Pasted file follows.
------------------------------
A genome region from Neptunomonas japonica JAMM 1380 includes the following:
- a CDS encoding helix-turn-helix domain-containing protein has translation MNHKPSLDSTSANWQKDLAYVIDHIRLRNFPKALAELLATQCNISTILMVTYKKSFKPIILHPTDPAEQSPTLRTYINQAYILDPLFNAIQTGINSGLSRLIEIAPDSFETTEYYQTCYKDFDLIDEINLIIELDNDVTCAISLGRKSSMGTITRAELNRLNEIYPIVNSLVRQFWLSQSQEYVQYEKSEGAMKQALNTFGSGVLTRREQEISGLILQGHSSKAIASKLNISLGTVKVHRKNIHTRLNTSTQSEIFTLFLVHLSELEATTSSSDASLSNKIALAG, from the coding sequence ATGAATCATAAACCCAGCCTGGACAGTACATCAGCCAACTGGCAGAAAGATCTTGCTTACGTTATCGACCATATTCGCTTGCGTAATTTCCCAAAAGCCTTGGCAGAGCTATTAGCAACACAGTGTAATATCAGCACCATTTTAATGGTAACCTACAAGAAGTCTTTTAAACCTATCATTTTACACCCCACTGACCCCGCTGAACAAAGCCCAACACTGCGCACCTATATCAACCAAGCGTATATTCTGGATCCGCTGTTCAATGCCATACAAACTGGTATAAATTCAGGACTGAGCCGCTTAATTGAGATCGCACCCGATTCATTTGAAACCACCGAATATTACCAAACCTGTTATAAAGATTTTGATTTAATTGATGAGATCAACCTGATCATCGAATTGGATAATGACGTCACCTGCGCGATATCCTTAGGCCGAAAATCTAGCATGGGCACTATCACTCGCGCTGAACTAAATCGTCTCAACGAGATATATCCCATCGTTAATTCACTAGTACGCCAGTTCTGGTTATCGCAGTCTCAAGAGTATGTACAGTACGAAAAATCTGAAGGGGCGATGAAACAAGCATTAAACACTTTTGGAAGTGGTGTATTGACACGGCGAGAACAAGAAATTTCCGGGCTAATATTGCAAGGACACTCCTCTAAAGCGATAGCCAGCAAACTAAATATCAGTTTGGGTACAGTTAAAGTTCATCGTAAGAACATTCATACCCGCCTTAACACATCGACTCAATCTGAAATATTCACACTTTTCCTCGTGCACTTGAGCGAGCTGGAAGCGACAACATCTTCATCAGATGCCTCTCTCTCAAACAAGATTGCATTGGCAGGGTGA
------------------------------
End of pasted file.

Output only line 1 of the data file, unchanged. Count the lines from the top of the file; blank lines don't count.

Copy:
A genome region from Neptunomonas japonica JAMM 1380 includes the following: